Article: Bee Kind



Article: Bee Kind

British Wildlife...What springs to mind when you hear those words? Badgers, deer, foxes, wild birds? All of the species mentioned are an

important part of our wildlife but what about the smaller creatures which go unnoticed?

And do often go ignored, even though they are right there in our gardens, what about the humble bee? Bees are often seen flying around in spring and summer months, as soon as that familiar buzzing sound is heard, you know it's time to put away those jumpers and scarves as you know warmer weather is around the corner. We owe a lot to bees, they make our honey on our toast, and they pollinate our flowers and crops so we have  food to eat and a variety of flowers in our gardens. However in the past few years bees have been in decline and it is a serious concern as they are a part of our wildlife and a part of the ecosystem, therefore we need to help stop this decline if we want to continue to have our honey and our plants pollinated.

Here’s a little introduction to bees with some Bee Facts and folklore:

Bees have been present in Britain for over 30 million years

Bees are responsible for pollinating a third of the crops we eat

Bees communicate by dancing, it’s known as the “waggle dance” it’s where they shake the bottom half of their body, this is to tell other bees the direction to the best location to gather pollen from plants, and how far away the location is from the bee hive.

All worker bees are female; they are the ones who do all the work, so every bee you see will be a female. The males stay in the hive, they are known as drones and they are only there to help reproduce.

Bees live in colonies, there is one queen who produces all the bees, around 20,000-60,000 bees who range from worker bees, drones, and nursery bees who look after the young larvae when they hatch.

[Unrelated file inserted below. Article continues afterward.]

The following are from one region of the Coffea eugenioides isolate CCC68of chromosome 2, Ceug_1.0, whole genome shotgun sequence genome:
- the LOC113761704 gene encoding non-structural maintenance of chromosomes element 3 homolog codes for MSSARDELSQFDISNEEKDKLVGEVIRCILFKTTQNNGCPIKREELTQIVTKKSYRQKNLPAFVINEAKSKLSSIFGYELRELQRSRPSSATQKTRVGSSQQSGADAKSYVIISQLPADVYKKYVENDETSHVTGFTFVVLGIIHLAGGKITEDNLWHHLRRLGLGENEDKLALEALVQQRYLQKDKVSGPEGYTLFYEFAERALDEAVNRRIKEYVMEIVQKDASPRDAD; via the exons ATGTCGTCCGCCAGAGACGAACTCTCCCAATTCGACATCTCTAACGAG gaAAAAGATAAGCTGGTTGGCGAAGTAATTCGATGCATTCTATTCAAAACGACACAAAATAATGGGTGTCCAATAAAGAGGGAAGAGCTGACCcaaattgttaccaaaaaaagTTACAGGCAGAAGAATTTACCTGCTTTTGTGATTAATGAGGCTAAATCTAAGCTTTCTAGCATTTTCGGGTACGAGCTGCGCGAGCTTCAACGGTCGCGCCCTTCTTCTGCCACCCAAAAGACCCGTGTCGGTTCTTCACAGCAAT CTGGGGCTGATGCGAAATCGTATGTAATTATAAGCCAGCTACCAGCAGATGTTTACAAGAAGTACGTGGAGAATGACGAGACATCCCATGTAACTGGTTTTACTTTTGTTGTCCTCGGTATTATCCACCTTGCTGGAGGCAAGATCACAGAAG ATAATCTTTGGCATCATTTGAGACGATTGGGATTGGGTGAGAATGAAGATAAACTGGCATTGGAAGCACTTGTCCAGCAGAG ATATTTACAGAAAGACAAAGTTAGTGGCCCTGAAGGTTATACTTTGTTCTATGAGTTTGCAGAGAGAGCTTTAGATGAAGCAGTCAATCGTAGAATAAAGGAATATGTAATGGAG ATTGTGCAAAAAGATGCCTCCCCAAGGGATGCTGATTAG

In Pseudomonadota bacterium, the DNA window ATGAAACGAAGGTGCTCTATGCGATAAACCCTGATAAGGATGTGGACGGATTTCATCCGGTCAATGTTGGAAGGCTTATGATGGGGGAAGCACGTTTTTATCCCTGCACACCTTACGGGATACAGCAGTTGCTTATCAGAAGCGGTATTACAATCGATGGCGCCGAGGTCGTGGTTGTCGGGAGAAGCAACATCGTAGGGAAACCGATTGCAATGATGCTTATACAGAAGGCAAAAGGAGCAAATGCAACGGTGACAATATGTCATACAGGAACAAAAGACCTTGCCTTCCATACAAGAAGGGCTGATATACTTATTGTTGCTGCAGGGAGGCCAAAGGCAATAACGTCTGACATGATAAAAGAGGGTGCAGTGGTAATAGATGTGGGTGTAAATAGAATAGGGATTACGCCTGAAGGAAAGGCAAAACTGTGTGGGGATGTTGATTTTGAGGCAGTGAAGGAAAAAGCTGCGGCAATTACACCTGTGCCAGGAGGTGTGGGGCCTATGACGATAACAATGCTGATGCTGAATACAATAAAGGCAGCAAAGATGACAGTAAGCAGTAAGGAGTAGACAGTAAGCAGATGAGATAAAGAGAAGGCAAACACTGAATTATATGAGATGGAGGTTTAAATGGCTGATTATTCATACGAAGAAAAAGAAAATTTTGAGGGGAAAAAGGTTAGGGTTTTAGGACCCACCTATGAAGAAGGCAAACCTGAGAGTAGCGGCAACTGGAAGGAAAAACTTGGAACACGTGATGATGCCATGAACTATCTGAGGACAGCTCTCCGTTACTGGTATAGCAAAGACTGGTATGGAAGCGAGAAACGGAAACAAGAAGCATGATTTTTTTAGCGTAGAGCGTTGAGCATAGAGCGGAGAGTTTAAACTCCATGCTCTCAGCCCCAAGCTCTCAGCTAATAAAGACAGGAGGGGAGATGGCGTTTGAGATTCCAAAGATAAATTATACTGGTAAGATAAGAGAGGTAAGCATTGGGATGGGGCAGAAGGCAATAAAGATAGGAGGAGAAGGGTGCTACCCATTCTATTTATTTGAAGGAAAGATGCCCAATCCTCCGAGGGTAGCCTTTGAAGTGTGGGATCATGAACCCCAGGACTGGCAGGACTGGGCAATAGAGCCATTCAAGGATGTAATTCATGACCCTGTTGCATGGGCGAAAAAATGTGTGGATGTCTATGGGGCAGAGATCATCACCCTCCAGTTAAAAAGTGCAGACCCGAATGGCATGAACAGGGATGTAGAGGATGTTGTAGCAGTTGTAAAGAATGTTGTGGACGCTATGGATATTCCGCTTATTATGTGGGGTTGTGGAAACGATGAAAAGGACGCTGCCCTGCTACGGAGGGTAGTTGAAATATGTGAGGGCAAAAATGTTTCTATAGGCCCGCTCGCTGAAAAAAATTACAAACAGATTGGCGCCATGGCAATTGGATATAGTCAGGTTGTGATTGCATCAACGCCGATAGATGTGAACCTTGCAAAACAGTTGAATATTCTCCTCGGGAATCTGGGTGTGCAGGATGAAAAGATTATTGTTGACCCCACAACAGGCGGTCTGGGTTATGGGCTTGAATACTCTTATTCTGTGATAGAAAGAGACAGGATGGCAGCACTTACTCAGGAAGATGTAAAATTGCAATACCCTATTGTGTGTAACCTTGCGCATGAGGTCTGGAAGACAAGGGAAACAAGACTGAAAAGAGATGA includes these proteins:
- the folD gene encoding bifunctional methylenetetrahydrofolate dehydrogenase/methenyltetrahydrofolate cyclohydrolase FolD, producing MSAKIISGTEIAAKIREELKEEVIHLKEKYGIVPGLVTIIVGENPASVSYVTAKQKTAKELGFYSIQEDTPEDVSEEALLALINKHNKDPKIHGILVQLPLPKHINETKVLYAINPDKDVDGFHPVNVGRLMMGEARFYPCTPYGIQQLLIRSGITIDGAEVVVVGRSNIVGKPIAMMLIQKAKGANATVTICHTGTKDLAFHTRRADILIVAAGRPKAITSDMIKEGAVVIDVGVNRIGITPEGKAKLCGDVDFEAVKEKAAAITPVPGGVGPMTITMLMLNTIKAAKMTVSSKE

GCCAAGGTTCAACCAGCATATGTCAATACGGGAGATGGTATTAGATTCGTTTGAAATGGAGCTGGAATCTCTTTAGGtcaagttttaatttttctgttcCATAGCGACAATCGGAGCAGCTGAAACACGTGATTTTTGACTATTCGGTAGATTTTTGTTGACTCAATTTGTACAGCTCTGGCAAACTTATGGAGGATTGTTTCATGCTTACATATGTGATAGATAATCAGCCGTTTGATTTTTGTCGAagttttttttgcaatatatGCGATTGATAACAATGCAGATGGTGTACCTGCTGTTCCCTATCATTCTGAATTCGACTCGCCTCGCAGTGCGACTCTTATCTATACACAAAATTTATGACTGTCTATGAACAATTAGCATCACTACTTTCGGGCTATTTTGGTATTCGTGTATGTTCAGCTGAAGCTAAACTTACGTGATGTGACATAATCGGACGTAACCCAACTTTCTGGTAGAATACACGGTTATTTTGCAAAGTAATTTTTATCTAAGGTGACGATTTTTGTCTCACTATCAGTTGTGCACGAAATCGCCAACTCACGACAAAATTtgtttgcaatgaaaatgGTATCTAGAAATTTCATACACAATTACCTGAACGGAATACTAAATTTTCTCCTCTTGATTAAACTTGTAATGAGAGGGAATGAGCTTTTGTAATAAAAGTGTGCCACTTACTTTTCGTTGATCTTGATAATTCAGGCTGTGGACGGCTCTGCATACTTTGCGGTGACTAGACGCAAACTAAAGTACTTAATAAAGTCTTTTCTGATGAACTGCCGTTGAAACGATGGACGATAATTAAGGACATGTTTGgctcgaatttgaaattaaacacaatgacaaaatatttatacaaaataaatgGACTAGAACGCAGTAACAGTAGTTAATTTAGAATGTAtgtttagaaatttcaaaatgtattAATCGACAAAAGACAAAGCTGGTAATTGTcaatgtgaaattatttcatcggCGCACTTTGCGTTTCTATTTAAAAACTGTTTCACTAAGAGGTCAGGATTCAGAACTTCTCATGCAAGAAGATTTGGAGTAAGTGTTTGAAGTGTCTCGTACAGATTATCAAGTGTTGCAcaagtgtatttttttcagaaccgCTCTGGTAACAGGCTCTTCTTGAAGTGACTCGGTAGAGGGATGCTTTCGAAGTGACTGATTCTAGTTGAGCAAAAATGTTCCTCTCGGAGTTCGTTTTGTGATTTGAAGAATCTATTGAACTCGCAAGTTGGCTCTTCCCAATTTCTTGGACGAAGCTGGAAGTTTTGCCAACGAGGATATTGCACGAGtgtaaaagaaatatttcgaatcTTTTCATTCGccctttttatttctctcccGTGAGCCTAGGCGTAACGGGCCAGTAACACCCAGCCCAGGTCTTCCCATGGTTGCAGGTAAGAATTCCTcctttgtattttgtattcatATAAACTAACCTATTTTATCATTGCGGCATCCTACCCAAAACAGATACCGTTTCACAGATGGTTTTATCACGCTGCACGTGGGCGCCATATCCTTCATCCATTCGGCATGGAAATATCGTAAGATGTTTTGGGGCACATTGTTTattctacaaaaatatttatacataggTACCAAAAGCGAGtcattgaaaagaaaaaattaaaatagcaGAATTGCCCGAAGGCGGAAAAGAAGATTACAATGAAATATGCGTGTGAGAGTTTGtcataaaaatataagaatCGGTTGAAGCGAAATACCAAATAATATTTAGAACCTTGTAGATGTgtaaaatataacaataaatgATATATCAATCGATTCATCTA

Bees were thought to be servants of Pagan Gods and it was considered bad luck to kill one

If a bee flies into your house, it means that someone is coming to visit. If you kill the bee, the visitor will bring you bad news.

If a bee lands on your hand, it means money is coming your way.

Bees in danger

There used to be 50 native species of British bee in the UK in 1950 however, now there are just 25 native British species. This is a dramatic decline in native species and it affects the heritage of our wildlife; there are many reasons as to why they are in such decline, most are due to human influences as well as some natural causes, but there are ways in which we can help try to conserve the remaining species that we have left.

One cause of bee decline is due to the use of Pesticides on our plants and crops. The aim of pesticides is to stop insects like aphids from eating plants and crops; the problem is that the toxins used to poison insects also poison the bees, and it can be done in two ways:

-Contract pesticides: This is when a pesticide is sprayed directly onto a plant, so that when a bee climbs into a plant/ crop to get to the pollen, the pesticide can seep into the bee’s skin and therefore get inside its body. If the bee also cleans itself then it can digest the pesticide and kill the bee that way.

-Systemic Pesticides: This is when a pesticide is put into the soil or a seed of a plant this then moves up through the stem and into the flower, seed, nectar and pollen of the plant meaning that if a bee brings back the pollen and nectar for the colony, then it will poison the bees of the colony.

Alien species of bees have been introduced into Britain by bee keepers to create different honey and bees wax. As these bees often separate from man-made bee hives and set up new colonies in our countryside and woodlands and even gardens, means that there is more competition for food, and space to create hives, as well as the diseases which Alien bees bring to our native species of which have had dramatic effects on numbers.

Diseases such as European Foul Brood (EFB) are widespread over some areas of the UK. It’s caused by bacteria which infects bee larvae in their guts and ends up starving them to death meaning that a colony will not be able to replace worker bees as the larvae keep dying and so entire colonies will die out. Another danger to native bees is the Varroa Mite, which acts as a vector for diseases such as EFB, the mite crossed over from an alien bee species called the Asian Honeybee to our native Western Honeybee due to the introduction of the Asian bee by human bee keepers. The mite feeds on the blood of both adult bee workers and larvae by using its sharp mouthparts to pierce through the bee’s segments and feast on its blood. This will ultimately cut the bee’s lifecycle short as it effectively has the life sucked out of it, the mite can spread to other workers of the colony and lead to the collapse and death of a hive.